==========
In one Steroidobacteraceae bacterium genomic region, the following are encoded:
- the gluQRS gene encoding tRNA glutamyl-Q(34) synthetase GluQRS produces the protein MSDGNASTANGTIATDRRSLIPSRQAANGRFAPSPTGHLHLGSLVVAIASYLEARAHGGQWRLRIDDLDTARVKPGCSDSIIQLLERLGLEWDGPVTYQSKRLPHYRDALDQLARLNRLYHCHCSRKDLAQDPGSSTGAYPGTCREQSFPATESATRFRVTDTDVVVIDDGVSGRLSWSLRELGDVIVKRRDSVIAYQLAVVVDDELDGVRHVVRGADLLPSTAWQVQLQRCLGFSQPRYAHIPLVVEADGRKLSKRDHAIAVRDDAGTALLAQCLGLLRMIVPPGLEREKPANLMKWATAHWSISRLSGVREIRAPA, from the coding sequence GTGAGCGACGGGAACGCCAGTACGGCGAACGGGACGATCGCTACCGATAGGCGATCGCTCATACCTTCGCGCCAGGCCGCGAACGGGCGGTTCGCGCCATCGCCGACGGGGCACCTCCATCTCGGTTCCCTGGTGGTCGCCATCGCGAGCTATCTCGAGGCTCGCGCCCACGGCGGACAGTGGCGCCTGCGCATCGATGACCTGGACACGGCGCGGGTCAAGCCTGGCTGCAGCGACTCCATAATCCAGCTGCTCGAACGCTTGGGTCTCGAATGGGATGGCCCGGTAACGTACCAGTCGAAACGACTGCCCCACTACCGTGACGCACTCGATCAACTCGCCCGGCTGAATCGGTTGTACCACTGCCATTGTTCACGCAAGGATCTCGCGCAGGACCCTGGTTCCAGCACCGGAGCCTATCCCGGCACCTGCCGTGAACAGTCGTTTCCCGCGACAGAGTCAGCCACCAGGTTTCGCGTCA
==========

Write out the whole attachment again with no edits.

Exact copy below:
In one Steroidobacteraceae bacterium genomic region, the following are encoded:
- the gluQRS gene encoding tRNA glutamyl-Q(34) synthetase GluQRS produces the protein MSDGNASTANGTIATDRRSLIPSRQAANGRFAPSPTGHLHLGSLVVAIASYLEARAHGGQWRLRIDDLDTARVKPGCSDSIIQLLERLGLEWDGPVTYQSKRLPHYRDALDQLARLNRLYHCHCSRKDLAQDPGSSTGAYPGTCREQSFPATESATRFRVTDTDVVVIDDGVSGRLSWSLRELGDVIVKRRDSVIAYQLAVVVDDELDGVRHVVRGADLLPSTAWQVQLQRCLGFSQPRYAHIPLVVEADGRKLSKRDHAIAVRDDAGTALLAQCLGLLRMIVPPGLEREKPANLMKWATAHWSISRLSGVREIRAPA, from the coding sequence GTGAGCGACGGGAACGCCAGTACGGCGAACGGGACGATCGCTACCGATAGGCGATCGCTCATACCTTCGCGCCAGGCCGCGAACGGGCGGTTCGCGCCATCGCCGACGGGGCACCTCCATCTCGGTTCCCTGGTGGTCGCCATCGCGAGCTATCTCGAGGCTCGCGCCCACGGCGGACAGTGGCGCCTGCGCATCGATGACCTGGACACGGCGCGGGTCAAGCCTGGCTGCAGCGACTCCATAATCCAGCTGCTCGAACGCTTGGGTCTCGAATGGGATGGCCCGGTAACGTACCAGTCGAAACGACTGCCCCACTACCGTGACGCACTCGATCAACTCGCCCGGCTGAATCGGTTGTACCACTGCCATTGTTCACGCAAGGATCTCGCGCAGGACCCTGGTTCCAGCACCGGAGCCTATCCCGGCACCTGCCGTGAACAGTCGTTTCCCGCGACAGAGTCAGCCACCAGGTTTCGCGTCA